The more information we reveal about ourselves, the denser but more invisible this barbed wire becomes. We gradually lose our capacity to reason and debate; we no longer understand why things happen to us.
But all is not lost. We could learn to perceive ourselves as trapped within this barbed wire and even cut through it. Privacy is the resource that allows us to do that and, should we be so lucky, even to plan our escape route.
This is where Simitis expressed a truly revolutionary insight that is lost in contemporary privacy debates: no progress can be achieved, he said, as long as privacy protection is “more or less equated with an individual’s right to decide when and which data are to be accessible.” The trap that many well-meaning privacy advocates fall into is thinking that if only they could provide the individual with more control over his or her data—through stronger laws or a robust property regime—then the invisible barbed wire would become visible and fray. It won’t—not if that data is eventually returned to the very institutions that are erecting the wire around us.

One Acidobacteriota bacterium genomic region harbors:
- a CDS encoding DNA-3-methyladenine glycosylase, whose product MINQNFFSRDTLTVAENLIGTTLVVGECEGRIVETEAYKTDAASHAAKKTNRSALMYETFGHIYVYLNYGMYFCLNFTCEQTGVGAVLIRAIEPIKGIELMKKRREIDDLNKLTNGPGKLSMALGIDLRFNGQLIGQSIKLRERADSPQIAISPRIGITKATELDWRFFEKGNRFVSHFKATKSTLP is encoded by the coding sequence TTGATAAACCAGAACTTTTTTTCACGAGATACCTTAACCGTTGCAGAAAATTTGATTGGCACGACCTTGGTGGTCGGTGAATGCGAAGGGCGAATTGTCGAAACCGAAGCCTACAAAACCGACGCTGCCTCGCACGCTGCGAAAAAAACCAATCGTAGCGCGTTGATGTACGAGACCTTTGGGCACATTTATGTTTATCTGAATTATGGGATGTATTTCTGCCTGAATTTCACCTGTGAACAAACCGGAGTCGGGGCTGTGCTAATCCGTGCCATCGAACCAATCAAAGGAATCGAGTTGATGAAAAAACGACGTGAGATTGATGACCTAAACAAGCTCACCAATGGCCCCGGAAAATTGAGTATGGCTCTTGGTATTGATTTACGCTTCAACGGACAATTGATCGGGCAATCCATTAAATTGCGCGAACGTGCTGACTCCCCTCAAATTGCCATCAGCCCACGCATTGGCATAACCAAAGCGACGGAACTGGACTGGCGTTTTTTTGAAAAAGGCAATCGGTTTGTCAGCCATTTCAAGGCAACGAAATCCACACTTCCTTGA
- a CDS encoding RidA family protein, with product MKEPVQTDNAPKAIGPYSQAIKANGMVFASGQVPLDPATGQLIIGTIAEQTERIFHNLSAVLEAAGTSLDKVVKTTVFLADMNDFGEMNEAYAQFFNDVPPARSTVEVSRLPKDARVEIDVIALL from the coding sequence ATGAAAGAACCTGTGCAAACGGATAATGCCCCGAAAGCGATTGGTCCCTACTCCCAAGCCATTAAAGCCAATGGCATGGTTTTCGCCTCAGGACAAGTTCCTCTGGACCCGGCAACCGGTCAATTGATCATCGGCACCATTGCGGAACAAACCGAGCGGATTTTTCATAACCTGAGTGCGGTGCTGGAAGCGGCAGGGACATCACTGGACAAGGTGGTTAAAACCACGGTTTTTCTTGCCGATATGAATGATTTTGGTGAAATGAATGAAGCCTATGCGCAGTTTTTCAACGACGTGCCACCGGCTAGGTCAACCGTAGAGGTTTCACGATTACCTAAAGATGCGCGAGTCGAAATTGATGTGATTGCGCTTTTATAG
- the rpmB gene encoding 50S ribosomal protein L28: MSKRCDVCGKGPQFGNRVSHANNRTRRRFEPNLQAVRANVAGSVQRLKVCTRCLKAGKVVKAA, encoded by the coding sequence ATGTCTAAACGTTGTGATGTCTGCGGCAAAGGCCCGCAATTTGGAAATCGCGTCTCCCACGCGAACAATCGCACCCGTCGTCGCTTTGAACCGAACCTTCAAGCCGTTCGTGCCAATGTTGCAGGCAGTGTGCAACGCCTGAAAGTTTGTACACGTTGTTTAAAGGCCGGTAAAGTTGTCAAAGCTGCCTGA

Think of privacy in ethical terms.
If we accept privacy as a problem of and for democracy, then popular fixes are inadequate. For example, in his book Who Owns the Future?, Jaron Lanier proposes that we disregard one pole of privacy—the legal one—and focus on the economic one instead. “Commercial rights are better suited for the multitude of quirky little situations that will come up in real life than new kinds of civil rights along the lines of digital privacy,” he writes. On this logic, by turning our data into an asset that we might sell, we accomplish two things. First, we can control who has access to it, and second, we can make up for some of the economic losses caused by the disruption of everything analog.